Category: 1. Research

  • Why You Should Ask for Money When Working With Industry

    In our research, we often work with industry. In software engineering research, this is a no-brainer: Industry is, where there the research data is. That’s why we go there. For many research questions, we cannot create adequately, in a laboratory setting, a situation that lets us do our research. Once a researcher realizes this, they…

  • How to Slice Your Research Work for Publication

    I often discuss with my Ph.D. students how to structure their work and publish the results. There are many pitfalls. It gets more difficult, if we bring in other professors, who may have a different opinion on how to structure the work. Over time, I have found there are really only two main dimensions, though:…

  • Why “Boring” is no Reason for Rejection

    A researcher-friend recently complained to me that her research paper had been rejected, because the reviewers considered it “boring”. I recommended that she complain to the editor-in-chief of the journal, because in my book, “boring” is no acceptable reason to reject a paper. (“Trivial” may be, but that is a different issue.) The reasoning behind…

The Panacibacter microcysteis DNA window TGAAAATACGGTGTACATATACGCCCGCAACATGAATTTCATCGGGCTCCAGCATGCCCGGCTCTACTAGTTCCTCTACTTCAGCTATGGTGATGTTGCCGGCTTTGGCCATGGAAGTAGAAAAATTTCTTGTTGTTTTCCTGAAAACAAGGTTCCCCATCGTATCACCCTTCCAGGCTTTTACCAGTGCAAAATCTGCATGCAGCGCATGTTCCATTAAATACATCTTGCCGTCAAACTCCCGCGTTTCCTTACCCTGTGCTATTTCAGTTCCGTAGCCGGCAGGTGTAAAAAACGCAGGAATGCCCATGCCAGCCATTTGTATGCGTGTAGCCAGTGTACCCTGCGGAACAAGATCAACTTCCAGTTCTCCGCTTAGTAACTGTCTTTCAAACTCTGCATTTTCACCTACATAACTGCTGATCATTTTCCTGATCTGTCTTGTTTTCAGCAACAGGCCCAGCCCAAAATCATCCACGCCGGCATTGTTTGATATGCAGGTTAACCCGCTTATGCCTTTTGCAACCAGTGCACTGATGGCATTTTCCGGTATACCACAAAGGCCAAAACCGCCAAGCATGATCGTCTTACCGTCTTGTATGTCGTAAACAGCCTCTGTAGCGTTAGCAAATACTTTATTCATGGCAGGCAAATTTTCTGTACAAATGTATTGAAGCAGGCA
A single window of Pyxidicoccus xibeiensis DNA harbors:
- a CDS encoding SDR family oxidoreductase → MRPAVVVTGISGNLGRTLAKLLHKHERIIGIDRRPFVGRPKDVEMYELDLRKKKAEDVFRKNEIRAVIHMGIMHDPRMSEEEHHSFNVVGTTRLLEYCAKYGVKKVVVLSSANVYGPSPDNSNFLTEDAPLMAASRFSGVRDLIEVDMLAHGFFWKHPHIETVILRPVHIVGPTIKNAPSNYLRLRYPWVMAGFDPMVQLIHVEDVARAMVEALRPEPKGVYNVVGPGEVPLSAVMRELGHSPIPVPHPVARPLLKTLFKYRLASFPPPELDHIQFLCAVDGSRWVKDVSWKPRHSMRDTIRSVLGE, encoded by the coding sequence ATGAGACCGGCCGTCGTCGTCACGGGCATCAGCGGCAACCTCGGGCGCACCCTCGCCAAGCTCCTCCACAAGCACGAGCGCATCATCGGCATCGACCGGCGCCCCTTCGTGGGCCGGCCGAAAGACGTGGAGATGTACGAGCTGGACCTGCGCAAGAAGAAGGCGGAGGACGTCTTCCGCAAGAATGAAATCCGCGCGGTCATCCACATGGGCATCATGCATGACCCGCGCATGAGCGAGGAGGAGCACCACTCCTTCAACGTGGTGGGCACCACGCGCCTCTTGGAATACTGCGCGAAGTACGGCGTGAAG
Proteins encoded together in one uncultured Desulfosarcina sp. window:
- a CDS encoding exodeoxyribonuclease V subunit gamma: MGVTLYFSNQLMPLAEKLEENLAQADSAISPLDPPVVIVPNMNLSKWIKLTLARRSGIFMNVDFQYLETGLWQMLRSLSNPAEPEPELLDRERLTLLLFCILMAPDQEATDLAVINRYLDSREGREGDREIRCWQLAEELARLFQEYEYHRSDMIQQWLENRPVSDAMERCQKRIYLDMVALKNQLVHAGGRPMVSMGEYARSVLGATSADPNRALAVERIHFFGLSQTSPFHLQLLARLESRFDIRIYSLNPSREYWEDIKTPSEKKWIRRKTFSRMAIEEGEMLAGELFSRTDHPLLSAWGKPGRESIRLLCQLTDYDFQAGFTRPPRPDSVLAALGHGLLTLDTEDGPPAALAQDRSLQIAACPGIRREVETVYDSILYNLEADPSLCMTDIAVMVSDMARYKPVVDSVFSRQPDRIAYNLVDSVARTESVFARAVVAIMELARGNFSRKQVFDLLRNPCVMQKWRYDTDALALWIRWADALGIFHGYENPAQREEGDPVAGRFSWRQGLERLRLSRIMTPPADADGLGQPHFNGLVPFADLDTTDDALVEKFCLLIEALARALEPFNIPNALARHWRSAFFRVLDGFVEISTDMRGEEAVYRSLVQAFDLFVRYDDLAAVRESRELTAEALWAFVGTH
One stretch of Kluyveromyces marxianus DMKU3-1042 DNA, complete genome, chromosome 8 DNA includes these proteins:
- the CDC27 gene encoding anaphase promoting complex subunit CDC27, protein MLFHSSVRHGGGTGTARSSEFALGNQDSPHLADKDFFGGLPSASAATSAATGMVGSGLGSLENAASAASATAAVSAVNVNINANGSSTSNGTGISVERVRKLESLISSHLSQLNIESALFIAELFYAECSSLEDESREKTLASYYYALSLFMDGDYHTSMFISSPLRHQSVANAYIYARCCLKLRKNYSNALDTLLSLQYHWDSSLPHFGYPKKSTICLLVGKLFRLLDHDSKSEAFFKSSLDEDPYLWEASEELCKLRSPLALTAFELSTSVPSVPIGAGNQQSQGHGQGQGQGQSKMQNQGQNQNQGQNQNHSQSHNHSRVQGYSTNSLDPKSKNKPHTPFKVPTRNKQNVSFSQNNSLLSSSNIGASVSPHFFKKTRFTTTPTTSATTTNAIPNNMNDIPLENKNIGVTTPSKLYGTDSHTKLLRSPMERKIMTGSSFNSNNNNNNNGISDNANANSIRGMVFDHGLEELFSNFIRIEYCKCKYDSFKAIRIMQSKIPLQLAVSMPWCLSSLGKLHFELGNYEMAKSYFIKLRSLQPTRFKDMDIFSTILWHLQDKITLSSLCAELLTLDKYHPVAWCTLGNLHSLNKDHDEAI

• How the Lack of Theory Building in Software Engineering Research is Hurting Us

    Traditional science has a clear idea of how research is to progress, rationally speaking: First you build a theory, for example, by observation, expert interviews, and the like, and then you generate hypotheses to test the theory. Over time, some theories will stand the test of time and will be considered valid. Sadly, most software…

  • On the Misuse of the Terms Qualitative and Quantitative Research

    Researchers often use the term “qualitative research” to mean research without substantial empirical data, and use “quantitative research” to mean research with substantial empirical data. That doesn’t make sense to me, as most “qualitative researchers” will quickly point out, because qualitative research utilizes as much data in a structured way as it can. Everything else…

  • Why “Soft” Research is “Hard”

    Some of my colleagues like to talk about how research that involves programming is “hard”, while research that involves human subjects is “soft”. Similarly, some colleagues like to call exploratory (qualitative) research “soft” and confirmatory (quantitative) research “hard”. Soft and hard are often used as synonyms for easy and difficult, and this is plain wrong.…